I preach a very similar idea (with combined elements of Wesley and Finney’s views) on a very regular basis to my congregation. Most seem kind of scared of the idea and don’t seem to really believe it possible to be entirely sanctified in this life, but I patiently and persistently keep plugging away at it, as I personally believe, with Wesley, that the hottest place in Hell belongs to Christians who do not fulfill all righteousness. We have no right to call ourselves Christ’s disciples if we are not loving Him supremely and our neighbor as ourselves.
1 Thess 5:23-24
Ben Simpson said:
Grace means that calling ourselves Christ’s disciples is a gift, not a right. We do not earn it. We are offered it.
And, oh, how sweet a gift it is.
Kevin Watson said:
Ben – Thanks for stopping by, and thanks for sharing the comment by Dallas Willard, very cool!
Craig – Thanks for the comments. And by all means, please share links on Twitter and Facebook!
Richard – Thanks for your comment. You raise some great questions. My first reaction is that I hope that every pastor who has taken United Methodist History and United Methodist Doctrine in seminary would understand Christian perfection. If they were still unsure, I would hope that they would investigate it before answering the questions where they give their word of support to the doctrine and their personal commitment to doing all they can to pursue it. Nevertheless, I suspect that you may be pointing to something important – that there may be many pastors who do not fully understand what entire sanctification is.
To you second question, I think people in the pews are very capable of understanding what I take to be a biblical teaching… provided that it is taught with clarity and conviction. But this probably goes back to your first question.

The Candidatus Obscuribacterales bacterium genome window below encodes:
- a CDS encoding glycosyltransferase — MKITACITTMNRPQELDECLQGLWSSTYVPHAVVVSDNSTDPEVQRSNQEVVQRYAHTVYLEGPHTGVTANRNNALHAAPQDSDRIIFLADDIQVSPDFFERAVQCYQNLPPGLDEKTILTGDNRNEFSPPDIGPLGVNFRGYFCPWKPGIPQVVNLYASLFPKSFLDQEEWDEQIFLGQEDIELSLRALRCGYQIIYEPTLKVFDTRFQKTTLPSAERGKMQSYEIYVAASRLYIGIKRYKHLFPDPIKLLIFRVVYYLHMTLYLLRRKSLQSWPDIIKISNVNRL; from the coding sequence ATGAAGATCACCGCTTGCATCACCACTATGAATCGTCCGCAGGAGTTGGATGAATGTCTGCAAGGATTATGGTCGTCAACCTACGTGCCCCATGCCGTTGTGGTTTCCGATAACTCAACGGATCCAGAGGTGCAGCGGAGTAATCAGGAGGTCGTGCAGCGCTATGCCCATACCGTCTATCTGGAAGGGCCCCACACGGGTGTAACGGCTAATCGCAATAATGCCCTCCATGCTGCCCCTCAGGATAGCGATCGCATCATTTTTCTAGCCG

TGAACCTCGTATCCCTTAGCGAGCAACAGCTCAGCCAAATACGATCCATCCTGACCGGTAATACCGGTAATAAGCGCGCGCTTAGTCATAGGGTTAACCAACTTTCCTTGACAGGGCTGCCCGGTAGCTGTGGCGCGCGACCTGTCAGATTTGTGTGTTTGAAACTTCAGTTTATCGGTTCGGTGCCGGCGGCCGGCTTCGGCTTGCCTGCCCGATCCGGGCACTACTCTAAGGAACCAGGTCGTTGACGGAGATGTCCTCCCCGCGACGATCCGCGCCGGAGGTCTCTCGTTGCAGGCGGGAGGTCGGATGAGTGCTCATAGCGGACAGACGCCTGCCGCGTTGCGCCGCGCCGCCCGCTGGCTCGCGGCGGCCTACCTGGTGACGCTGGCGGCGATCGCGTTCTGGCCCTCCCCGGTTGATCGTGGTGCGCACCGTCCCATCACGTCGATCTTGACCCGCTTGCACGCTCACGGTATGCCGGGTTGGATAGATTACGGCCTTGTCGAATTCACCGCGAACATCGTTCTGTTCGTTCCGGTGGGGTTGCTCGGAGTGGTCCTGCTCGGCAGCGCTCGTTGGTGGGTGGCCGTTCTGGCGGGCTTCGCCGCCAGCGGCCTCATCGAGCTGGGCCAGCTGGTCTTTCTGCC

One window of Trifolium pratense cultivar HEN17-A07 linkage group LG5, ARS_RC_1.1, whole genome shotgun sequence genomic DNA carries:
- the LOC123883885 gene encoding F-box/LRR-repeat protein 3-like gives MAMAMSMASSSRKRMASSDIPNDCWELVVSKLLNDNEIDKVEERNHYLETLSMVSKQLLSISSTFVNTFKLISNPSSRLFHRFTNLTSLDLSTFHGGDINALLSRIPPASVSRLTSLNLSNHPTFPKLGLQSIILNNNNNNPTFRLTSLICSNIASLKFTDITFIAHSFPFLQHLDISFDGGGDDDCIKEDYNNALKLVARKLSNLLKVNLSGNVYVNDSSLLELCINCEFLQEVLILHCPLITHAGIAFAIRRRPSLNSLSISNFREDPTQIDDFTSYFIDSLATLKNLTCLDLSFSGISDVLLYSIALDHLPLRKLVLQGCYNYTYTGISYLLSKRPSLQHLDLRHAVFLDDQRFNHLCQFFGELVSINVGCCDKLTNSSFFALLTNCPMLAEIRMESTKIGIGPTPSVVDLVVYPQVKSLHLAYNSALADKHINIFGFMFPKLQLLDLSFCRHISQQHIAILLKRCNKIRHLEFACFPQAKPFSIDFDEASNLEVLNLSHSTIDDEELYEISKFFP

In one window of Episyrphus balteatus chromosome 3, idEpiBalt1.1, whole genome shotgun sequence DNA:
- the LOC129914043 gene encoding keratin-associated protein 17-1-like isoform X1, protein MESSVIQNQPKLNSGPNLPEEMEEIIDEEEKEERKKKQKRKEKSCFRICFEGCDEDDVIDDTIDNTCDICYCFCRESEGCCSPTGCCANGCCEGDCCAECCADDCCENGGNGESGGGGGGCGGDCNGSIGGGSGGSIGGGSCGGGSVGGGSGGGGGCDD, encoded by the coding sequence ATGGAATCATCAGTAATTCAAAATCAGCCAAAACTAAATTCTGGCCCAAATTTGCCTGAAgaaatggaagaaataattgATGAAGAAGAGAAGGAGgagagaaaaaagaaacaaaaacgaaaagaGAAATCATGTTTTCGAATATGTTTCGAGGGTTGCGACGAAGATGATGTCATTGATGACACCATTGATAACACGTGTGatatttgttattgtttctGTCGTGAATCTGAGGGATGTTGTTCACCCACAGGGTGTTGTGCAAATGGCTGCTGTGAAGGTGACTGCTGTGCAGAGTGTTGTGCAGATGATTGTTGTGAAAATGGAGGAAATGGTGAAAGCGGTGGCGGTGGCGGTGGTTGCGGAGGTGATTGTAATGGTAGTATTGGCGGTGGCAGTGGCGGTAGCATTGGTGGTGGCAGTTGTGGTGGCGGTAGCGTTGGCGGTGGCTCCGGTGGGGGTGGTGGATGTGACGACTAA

To your third question: In the select societies the pursuit of entire sanctification was emphasized. I think the teaching of what Christian perfection is, however, was distributed more broadly. (For example, in the sermons “Christian Perfection” and “The Scripture Way of Salvation” which Wesley published, as well as his “Plain Account of Christian Perfection.”)
To your final question: My off the cuff, tongue in cheek response is: A United Methodist Church that is thoroughly grounded in its Wesleyan heritage! There are also several good resources that try to help people see the connection from Wesley’s teaching to the contemporary UMC. The first is Steve Manskar’s A Perfect Love: Understanding John Wesley’s A Plain Account of Christian Perfection. The second is Reclaiming the Wesleyan Tradition: John Wesley’s Sermons for Today, which uses a format similar to Disciple Bible Study to introduce lay Methodists to John Wesley’s sermons.